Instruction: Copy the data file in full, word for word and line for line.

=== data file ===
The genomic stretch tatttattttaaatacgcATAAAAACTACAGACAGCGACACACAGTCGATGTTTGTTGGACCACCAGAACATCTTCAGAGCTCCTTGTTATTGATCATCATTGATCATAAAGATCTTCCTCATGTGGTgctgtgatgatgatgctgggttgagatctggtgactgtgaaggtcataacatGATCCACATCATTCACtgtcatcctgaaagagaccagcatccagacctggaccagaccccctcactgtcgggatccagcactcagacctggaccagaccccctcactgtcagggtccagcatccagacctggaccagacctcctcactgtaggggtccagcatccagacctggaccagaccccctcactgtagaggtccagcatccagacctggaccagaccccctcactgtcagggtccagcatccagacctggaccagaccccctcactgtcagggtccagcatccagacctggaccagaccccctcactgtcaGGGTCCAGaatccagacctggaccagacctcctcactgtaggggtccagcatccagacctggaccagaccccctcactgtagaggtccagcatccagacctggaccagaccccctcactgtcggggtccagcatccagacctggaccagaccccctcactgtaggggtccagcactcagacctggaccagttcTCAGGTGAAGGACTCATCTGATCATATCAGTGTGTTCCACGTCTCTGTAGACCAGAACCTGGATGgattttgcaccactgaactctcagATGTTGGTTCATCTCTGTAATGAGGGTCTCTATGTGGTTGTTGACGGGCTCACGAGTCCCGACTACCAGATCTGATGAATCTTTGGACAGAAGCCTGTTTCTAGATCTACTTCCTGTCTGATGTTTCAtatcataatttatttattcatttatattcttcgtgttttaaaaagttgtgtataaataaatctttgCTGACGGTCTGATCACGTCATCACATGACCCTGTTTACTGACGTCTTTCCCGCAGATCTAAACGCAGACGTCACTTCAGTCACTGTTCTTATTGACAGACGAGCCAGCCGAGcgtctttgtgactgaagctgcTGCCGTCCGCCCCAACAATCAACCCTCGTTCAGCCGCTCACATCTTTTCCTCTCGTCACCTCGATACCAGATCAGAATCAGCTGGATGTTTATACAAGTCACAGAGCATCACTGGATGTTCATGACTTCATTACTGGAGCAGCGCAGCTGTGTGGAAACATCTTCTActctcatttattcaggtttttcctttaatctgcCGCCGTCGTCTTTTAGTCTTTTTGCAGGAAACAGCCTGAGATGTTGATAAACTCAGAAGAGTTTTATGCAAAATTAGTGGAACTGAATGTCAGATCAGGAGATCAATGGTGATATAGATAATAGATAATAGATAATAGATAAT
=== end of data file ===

The genomic stretch tatttattttaaatacgcATAAAAACTACAGACAGCGACACACAGTCGATGTTTGTTGGACCACCAGAACATCTTCAGAGCTCCTTGTTATTGATCATCATTGATCATAAAGATCTTCCTCATGTGGTgctgtgatgatgatgctgggttgagatctggtgactgtgaaggtcataacatGATCCACATCATTCACtgtcatcctgaaagagaccagcatccagacctggaccagaccccctcactgtcgggatccagcactcagacctggaccagaccccctcactgtcagggtccagcatccagacctggaccagacctcctcactgtaggggtccagcatccagacctggaccagaccccctcactgtagaggtccagcatccagacctggaccagaccccctcactgtcagggtccagcatccagacctggaccagaccccctcactgtcagggtccagcatccagacctggaccagaccccctcactgtcaGGGTCCAGaatccagacctggaccagacctcctcactgtaggggtccagcatccagacctggaccagaccccctcactgtagaggtccagcatccagacctggaccagaccccctcactgtcggggtccagcatccagacctggaccagaccccctcactgtaggggtccagcactcagacctggaccagttcTCAGGTGAAGGACTCATCTGATCATATCAGTGTGTTCCACGTCTCTGTAGACCAGAACCTGGATGgattttgcaccactgaactctcagATGTTGGTTCATCTCTGTAATGAGGGTCTCTATGTGGTTGTTGACGGGCTCACGAGTCCCGACTACCAGATCTGATGAATCTTTGGACAGAAGCCTGTTTCTAGATCTACTTCCTGTCTGATGTTTCAtatcataatttatttattcatttatattcttcgtgttttaaaaagttgtgtataaataaatctttgCTGACGGTCTGATCACGTCATCACATGACCCTGTTTACTGACGTCTTTCCCGCAGATCTAAACGCAGACGTCACTTCAGTCACTGTTCTTATTGACAGACGAGCCAGCCGAGcgtctttgtgactgaagctgcTGCCGTCCGCCCCAACAATCAACCCTCGTTCAGCCGCTCACATCTTTTCCTCTCGTCACCTCGATACCAGATCAGAATCAGCTGGATGTTTATACAAGTCACAGAGCATCACTGGATGTTCATGACTTCATTACTGGAGCAGCGCAGCTGTGTGGAAACATCTTCTActctcatttattcaggtttttcctttaatctgcCGCCGTCGTCTTTTAGTCTTTTTGCAGGAAACAGCCTGAGATGTTGATAAACTCAGAAGAGTTTTATGCAAAATTAGTGGAACTGAATGTCAGATCAGGAGATCAATGGTGATATAGATAATAGATAATAGATAATAGATAAT